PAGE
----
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Editor's Correspondence |

Increased Blood Pressure Variability May Be Associated With Cognitive Decline in Hypertensive Elderly Subjects With No Dementia

Giuseppe Bellelli, MD; Alessandra Pezzini, PsyD; Angelo Bianchetti, MD; Marco Trabucchi, MD
Arch Intern Med. 2002;162(4):483-484. doi:.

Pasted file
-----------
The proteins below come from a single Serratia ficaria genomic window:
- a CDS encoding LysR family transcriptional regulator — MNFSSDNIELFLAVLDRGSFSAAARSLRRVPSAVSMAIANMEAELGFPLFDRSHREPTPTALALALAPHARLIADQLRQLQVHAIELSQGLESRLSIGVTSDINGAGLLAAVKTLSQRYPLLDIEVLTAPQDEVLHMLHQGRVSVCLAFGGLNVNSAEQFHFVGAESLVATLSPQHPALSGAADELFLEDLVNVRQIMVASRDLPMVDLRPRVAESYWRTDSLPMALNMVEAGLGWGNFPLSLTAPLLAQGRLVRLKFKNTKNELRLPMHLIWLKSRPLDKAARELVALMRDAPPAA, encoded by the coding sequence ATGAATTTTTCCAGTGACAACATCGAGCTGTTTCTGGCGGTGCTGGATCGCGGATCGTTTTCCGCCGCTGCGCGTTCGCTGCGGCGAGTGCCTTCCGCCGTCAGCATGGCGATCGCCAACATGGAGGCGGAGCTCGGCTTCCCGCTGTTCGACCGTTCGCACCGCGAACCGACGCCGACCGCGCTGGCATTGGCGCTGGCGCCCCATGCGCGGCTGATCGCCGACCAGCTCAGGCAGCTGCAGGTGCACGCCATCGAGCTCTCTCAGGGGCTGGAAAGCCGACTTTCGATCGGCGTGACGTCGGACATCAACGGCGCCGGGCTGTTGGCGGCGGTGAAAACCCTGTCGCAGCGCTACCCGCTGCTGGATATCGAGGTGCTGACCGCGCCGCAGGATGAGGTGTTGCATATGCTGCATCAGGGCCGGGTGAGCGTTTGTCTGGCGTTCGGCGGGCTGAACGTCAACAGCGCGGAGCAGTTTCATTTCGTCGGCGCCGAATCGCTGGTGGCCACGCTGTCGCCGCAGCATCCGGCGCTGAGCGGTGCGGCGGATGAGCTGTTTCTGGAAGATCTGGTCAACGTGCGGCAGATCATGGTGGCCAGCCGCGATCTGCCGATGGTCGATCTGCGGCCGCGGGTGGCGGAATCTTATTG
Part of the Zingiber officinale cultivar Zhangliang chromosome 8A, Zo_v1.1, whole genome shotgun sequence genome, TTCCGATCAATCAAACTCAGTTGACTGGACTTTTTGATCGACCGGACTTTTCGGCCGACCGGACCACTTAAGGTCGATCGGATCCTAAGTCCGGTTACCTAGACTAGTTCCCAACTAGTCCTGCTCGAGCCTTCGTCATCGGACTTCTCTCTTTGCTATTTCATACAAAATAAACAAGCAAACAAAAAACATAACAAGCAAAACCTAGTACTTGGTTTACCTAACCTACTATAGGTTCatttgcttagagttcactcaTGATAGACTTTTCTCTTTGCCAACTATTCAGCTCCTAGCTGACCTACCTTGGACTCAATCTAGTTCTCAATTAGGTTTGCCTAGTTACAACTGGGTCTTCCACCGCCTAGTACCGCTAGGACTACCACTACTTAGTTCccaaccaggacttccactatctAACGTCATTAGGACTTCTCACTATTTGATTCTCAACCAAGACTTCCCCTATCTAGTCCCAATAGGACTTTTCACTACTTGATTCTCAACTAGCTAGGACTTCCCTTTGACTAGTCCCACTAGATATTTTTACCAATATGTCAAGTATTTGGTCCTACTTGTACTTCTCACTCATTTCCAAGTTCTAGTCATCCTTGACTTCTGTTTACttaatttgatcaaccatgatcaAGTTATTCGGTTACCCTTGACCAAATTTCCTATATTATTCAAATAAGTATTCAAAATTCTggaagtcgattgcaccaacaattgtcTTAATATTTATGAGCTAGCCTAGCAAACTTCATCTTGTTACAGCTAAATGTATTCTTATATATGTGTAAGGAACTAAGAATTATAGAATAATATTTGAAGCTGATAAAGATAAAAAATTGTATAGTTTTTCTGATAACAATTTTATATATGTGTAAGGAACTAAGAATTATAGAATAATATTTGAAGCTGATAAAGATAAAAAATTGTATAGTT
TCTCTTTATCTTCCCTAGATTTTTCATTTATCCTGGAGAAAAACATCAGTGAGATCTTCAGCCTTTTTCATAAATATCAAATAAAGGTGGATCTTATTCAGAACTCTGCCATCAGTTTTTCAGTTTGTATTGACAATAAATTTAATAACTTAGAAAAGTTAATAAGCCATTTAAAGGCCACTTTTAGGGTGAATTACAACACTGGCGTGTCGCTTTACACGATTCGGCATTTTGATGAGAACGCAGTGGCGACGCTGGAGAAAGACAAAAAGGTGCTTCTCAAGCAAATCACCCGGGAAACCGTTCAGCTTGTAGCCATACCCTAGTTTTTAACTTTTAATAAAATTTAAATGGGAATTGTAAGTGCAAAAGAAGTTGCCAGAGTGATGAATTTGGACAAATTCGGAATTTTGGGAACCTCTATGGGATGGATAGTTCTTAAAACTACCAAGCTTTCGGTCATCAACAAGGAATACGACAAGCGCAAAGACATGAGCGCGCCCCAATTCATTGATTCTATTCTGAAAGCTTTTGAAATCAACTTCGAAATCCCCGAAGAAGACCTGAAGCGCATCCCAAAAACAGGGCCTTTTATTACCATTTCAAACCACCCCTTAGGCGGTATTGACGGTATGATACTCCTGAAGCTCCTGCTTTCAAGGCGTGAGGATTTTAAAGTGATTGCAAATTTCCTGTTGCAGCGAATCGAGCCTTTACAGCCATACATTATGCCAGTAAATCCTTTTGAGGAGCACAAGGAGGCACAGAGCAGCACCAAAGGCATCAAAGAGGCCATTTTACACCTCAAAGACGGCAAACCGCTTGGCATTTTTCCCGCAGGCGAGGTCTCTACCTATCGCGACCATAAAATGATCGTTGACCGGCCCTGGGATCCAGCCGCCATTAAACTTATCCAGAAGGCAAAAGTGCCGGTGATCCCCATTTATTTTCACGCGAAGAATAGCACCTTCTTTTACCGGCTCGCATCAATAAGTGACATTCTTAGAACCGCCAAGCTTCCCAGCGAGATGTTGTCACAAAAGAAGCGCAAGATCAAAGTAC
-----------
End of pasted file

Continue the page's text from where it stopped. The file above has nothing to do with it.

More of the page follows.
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As Birkenhäger and colleagues1 suggested in their article, the decrement of blood pressure (BP) occurring in patients with hypertension in the phases shortly before dementia may be related to a central dysregulation of prefrontal autonomic centers. To contribute to this topic, we have studied the relationship between cognitive function and BP variability, which is known to reflect an altered baroreflex sensitivity.2 We evaluated 34 elderly patients consecutively admitted to our hospital with no dementia (normal or mild cognitive impairment according to the Petersen criteria).3 All patients underwent a neuropsychological assessment to evaluate cognitive functions (Table 1) and a noninvasive, 24-hour BP monitoring (using the Intermed Takeda TM-2430; A & D Instruments Ltd, Abingdon, Oxford, England) to determine the circadian BP profile.

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